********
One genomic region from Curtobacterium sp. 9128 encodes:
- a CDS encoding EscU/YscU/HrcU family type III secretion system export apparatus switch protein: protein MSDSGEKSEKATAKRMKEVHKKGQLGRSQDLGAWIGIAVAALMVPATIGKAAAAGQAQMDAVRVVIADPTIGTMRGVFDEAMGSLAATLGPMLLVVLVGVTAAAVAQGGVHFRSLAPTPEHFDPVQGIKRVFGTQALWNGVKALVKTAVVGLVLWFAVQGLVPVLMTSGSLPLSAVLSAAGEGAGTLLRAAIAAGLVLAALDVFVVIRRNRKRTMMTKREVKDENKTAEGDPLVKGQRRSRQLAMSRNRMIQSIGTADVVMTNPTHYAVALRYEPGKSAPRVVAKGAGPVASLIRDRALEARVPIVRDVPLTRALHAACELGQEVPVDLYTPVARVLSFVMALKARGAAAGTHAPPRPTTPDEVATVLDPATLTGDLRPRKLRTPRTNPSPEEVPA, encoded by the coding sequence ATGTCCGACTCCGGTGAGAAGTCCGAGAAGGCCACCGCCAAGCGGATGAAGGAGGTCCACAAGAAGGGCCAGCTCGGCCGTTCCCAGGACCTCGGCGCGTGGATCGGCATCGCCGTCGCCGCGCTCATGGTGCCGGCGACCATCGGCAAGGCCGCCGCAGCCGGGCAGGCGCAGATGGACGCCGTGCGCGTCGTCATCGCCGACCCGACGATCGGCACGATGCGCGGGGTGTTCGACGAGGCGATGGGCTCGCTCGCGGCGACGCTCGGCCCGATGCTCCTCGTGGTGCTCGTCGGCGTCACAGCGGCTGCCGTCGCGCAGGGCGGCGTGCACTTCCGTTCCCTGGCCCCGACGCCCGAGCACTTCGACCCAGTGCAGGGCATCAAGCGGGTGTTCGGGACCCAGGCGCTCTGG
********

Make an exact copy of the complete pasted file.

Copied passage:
One genomic region from Curtobacterium sp. 9128 encodes:
- a CDS encoding EscU/YscU/HrcU family type III secretion system export apparatus switch protein: protein MSDSGEKSEKATAKRMKEVHKKGQLGRSQDLGAWIGIAVAALMVPATIGKAAAAGQAQMDAVRVVIADPTIGTMRGVFDEAMGSLAATLGPMLLVVLVGVTAAAVAQGGVHFRSLAPTPEHFDPVQGIKRVFGTQALWNGVKALVKTAVVGLVLWFAVQGLVPVLMTSGSLPLSAVLSAAGEGAGTLLRAAIAAGLVLAALDVFVVIRRNRKRTMMTKREVKDENKTAEGDPLVKGQRRSRQLAMSRNRMIQSIGTADVVMTNPTHYAVALRYEPGKSAPRVVAKGAGPVASLIRDRALEARVPIVRDVPLTRALHAACELGQEVPVDLYTPVARVLSFVMALKARGAAAGTHAPPRPTTPDEVATVLDPATLTGDLRPRKLRTPRTNPSPEEVPA, encoded by the coding sequence ATGTCCGACTCCGGTGAGAAGTCCGAGAAGGCCACCGCCAAGCGGATGAAGGAGGTCCACAAGAAGGGCCAGCTCGGCCGTTCCCAGGACCTCGGCGCGTGGATCGGCATCGCCGTCGCCGCGCTCATGGTGCCGGCGACCATCGGCAAGGCCGCCGCAGCCGGGCAGGCGCAGATGGACGCCGTGCGCGTCGTCATCGCCGACCCGACGATCGGCACGATGCGCGGGGTGTTCGACGAGGCGATGGGCTCGCTCGCGGCGACGCTCGGCCCGATGCTCCTCGTGGTGCTCGTCGGCGTCACAGCGGCTGCCGTCGCGCAGGGCGGCGTGCACTTCCGTTCCCTGGCCCCGACGCCCGAGCACTTCGACCCAGTGCAGGGCATCAAGCGGGTGTTCGGGACCCAGGCGCTCTGG